Consider the fact that (if you attend church), you are subjecting yourself to the theology of a certain denomination or teacher.  And you are experiencing their theology as it is lived out before you.  If you do not have a solid grasp on who God is, how will you know if your church’s teachings or practices are representing to you and others the God of the Bible?  Because your pastor says so?  Because you feel good when you’re worshipping?  Or, because you’ve examined the scriptures alongside the stated beliefs and practices of your church and they line up?  A grounding in good theology is the responsibility of every believer, should be the practice of every church body, and the foundation for a life lived in Christ.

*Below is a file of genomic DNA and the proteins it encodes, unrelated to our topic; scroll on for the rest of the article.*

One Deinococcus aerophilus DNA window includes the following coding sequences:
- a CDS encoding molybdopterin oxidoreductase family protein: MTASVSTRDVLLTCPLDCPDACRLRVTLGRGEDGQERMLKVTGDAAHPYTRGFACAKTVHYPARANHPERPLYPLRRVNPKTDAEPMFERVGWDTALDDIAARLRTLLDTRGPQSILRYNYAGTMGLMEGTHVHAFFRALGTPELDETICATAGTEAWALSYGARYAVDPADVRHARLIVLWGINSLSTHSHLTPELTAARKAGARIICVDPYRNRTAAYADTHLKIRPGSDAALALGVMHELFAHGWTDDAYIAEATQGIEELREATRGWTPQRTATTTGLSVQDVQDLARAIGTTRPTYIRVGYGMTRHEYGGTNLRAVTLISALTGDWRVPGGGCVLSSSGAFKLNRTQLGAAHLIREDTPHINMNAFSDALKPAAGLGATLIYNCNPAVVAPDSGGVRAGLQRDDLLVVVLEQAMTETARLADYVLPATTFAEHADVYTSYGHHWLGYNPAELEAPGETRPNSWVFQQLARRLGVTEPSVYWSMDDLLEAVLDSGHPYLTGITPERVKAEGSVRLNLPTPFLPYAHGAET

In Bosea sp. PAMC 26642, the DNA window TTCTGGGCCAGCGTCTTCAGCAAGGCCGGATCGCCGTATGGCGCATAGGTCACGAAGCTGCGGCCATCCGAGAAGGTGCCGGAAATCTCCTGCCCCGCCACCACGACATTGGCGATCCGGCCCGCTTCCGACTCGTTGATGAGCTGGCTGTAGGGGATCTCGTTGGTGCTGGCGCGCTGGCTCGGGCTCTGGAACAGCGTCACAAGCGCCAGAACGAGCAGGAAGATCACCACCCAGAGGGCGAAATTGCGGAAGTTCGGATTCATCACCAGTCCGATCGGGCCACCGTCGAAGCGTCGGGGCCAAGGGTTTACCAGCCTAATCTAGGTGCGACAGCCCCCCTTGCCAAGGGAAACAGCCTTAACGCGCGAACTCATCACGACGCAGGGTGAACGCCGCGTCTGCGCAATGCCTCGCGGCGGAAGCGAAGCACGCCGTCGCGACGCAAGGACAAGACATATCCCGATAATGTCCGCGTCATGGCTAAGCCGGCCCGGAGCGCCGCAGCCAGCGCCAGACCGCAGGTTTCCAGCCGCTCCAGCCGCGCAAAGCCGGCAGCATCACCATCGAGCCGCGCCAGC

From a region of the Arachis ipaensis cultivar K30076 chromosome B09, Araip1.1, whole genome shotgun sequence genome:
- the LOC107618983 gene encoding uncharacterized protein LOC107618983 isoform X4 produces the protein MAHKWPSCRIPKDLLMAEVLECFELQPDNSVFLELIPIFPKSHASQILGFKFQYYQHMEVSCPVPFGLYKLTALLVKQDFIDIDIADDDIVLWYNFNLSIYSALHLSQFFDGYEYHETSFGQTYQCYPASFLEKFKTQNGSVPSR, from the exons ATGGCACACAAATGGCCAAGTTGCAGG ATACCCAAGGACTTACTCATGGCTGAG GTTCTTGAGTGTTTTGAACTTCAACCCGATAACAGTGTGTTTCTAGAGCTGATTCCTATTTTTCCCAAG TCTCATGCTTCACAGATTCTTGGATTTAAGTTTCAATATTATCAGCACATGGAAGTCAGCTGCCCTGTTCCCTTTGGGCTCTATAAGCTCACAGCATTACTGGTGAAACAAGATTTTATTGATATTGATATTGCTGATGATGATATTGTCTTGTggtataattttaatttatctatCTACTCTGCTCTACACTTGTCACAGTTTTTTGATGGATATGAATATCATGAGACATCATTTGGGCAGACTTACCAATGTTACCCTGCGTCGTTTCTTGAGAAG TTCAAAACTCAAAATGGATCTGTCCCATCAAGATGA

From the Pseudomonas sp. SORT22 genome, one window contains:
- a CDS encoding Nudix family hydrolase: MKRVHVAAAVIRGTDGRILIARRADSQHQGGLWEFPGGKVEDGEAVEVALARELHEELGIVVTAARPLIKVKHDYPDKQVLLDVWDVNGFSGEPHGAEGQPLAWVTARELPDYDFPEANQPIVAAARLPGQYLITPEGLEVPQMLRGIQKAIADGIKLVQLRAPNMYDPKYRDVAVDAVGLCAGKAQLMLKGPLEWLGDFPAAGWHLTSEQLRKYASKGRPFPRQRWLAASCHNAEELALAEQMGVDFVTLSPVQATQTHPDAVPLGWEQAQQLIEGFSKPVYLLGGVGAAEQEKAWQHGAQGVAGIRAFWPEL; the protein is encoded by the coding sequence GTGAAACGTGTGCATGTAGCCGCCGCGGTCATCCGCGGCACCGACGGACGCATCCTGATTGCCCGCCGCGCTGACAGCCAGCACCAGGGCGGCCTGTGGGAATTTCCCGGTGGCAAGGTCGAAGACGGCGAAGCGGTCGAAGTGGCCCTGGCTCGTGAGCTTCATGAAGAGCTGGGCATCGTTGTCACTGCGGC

Have you, dear reader, ever looked at your church’s statement of belief?  In our increasingly electronic age, most churches have one somewhere on their web page.  Bear in mind a statement of faith is not the same as a mission statement.  A mission or vision statement is action-oriented and presumes the tenents of a doctrinal/belief/faith statement.  Last year, my family and I went to a local mega-church that does not list their beliefs online, merely their mission.  When we attended the church, we went to the newcomer’s desk and asked for a copy of their beliefs (this was part of an assignment for a class).  In response to our request, we were told, “We believe in the Bible.”  To which the Officer replied, “So do Mormons.”  Our thus flummoxed hostess encouraged us to speak to the lead pastor.  We did.  Sadly, he was equally helpful in directing us back to their mission statement.[1]  What does it say about a church whose senior pastor cannot articulate what his or her flock believes?  How can this pastor, the elders, or even the congregants be sure that they are staying within the bounds scripture, or that they are not creating a god in the image that suits their congregation and ideas best?  How can we know that we are worshiping and serving the One True God, if we can’t even say what we believe about Him?  These are questions with which I will wrestle in the coming weeks – what does it look like when we engage theology fully?